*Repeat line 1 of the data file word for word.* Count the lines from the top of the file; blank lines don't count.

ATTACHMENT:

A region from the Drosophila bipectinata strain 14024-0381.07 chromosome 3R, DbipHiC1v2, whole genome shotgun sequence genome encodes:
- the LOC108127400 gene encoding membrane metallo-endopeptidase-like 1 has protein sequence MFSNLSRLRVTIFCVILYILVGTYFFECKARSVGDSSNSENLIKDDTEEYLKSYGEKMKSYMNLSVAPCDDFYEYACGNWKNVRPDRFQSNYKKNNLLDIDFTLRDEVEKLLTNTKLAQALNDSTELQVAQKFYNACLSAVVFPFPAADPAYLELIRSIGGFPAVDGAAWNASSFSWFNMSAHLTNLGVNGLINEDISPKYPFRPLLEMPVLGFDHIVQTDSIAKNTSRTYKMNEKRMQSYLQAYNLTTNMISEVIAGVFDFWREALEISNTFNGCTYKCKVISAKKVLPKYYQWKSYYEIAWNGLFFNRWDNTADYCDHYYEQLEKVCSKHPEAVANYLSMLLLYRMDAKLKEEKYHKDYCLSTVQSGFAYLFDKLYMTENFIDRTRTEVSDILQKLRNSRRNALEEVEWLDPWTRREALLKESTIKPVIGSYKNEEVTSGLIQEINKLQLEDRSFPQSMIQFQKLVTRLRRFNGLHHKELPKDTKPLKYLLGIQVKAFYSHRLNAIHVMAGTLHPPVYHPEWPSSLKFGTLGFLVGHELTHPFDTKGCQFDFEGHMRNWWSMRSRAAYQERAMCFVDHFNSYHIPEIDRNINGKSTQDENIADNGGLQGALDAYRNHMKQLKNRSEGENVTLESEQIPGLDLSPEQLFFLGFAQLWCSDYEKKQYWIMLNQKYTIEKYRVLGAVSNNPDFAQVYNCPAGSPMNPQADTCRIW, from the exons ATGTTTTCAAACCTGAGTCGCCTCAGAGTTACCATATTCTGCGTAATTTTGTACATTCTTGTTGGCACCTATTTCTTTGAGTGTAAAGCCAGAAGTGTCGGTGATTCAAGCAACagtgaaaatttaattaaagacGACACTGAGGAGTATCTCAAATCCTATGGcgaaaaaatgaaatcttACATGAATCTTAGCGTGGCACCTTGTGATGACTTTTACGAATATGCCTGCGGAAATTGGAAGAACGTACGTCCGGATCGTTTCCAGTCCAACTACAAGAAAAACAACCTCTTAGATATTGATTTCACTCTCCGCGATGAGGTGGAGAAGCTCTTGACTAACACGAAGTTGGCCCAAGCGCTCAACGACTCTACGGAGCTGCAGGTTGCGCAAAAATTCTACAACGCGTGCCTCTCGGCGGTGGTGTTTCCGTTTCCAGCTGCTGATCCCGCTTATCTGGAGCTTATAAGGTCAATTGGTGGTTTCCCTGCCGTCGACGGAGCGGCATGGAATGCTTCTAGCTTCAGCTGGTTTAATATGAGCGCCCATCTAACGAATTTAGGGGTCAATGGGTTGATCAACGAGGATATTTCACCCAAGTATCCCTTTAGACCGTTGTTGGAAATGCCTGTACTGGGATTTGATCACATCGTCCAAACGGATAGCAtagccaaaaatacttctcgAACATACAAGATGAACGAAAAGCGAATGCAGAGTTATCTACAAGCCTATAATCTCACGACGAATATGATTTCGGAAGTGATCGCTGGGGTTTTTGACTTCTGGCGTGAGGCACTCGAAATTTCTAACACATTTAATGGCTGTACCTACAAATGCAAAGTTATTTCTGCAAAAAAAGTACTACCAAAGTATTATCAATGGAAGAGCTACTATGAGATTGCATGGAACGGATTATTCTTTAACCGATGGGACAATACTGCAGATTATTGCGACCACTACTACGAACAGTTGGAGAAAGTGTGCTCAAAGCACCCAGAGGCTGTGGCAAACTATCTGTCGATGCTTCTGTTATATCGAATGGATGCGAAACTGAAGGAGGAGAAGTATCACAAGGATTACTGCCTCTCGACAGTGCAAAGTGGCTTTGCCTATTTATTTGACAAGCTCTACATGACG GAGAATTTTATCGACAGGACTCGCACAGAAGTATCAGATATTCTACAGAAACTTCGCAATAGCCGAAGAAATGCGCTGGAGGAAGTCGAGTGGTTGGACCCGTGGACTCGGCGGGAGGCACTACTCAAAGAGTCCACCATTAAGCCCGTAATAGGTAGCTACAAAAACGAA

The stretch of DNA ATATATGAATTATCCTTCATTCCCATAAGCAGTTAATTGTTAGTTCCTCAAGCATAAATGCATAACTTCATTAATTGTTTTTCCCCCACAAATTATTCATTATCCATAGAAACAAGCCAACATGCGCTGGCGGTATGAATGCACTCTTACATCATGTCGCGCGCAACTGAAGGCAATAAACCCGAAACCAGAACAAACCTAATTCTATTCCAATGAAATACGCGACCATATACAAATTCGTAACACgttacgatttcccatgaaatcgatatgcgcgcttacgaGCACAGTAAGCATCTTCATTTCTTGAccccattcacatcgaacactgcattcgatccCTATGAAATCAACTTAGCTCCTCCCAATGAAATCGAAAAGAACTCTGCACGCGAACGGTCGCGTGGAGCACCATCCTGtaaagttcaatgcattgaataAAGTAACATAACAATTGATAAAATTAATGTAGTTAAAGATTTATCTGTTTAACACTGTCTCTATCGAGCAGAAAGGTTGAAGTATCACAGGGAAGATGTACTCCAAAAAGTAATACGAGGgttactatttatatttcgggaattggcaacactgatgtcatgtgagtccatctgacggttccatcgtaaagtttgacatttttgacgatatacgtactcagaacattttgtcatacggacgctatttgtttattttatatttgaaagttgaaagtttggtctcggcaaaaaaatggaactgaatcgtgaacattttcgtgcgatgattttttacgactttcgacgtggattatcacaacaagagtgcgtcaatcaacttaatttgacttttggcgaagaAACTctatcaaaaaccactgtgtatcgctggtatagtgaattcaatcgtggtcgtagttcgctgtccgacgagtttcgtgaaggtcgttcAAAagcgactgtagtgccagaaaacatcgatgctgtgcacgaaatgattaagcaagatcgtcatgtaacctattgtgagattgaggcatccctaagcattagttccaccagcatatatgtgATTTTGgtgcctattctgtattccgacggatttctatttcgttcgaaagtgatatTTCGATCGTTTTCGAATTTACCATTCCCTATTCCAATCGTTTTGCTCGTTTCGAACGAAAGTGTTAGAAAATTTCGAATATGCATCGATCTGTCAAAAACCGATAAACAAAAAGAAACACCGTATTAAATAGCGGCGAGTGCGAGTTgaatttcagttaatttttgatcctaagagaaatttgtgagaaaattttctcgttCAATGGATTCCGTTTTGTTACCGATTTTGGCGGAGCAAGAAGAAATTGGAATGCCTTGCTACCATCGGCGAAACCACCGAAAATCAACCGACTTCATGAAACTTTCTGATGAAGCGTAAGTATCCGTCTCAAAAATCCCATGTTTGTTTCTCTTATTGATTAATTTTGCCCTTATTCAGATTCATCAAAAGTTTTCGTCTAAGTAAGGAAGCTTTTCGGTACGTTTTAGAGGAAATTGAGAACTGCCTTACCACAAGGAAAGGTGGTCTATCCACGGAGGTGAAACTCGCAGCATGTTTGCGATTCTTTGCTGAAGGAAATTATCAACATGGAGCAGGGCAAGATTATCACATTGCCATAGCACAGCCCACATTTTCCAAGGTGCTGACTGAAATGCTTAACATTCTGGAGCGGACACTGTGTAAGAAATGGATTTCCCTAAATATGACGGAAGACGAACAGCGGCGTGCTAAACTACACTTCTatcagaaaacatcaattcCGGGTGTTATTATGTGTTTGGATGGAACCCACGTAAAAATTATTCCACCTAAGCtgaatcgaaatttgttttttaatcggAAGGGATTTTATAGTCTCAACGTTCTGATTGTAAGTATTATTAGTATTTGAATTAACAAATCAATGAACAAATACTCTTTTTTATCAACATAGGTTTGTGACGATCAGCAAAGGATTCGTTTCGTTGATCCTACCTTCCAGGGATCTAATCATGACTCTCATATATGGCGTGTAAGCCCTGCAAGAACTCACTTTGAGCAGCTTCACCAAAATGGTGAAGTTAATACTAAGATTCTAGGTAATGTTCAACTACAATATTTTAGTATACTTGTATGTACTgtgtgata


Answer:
A region from the Drosophila bipectinata strain 14024-0381.07 chromosome 3R, DbipHiC1v2, whole genome shotgun sequence genome encodes: